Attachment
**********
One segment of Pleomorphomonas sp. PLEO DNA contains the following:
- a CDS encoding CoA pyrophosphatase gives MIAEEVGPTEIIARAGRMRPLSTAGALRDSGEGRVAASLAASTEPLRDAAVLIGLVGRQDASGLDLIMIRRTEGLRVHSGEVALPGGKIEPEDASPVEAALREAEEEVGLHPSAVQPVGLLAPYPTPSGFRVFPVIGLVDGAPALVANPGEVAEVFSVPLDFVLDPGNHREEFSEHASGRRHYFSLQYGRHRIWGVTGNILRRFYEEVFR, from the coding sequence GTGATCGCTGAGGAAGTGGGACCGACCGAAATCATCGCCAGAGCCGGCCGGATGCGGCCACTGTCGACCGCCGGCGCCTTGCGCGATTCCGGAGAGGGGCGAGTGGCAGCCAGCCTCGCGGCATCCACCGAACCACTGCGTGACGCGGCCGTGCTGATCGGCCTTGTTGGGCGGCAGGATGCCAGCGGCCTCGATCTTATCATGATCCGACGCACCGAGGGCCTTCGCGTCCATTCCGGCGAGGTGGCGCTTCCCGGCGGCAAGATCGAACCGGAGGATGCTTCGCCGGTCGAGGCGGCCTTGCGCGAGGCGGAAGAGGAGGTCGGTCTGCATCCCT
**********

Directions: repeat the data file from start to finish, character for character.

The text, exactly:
One segment of Pleomorphomonas sp. PLEO DNA contains the following:
- a CDS encoding CoA pyrophosphatase gives MIAEEVGPTEIIARAGRMRPLSTAGALRDSGEGRVAASLAASTEPLRDAAVLIGLVGRQDASGLDLIMIRRTEGLRVHSGEVALPGGKIEPEDASPVEAALREAEEEVGLHPSAVQPVGLLAPYPTPSGFRVFPVIGLVDGAPALVANPGEVAEVFSVPLDFVLDPGNHREEFSEHASGRRHYFSLQYGRHRIWGVTGNILRRFYEEVFR, from the coding sequence GTGATCGCTGAGGAAGTGGGACCGACCGAAATCATCGCCAGAGCCGGCCGGATGCGGCCACTGTCGACCGCCGGCGCCTTGCGCGATTCCGGAGAGGGGCGAGTGGCAGCCAGCCTCGCGGCATCCACCGAACCACTGCGTGACGCGGCCGTGCTGATCGGCCTTGTTGGGCGGCAGGATGCCAGCGGCCTCGATCTTATCATGATCCGACGCACCGAGGGCCTTCGCGTCCATTCCGGCGAGGTGGCGCTTCCCGGCGGCAAGATCGAACCGGAGGATGCTTCGCCGGTCGAGGCGGCCTTGCGCGAGGCGGAAGAGGAGGTCGGTCTGCATCCCT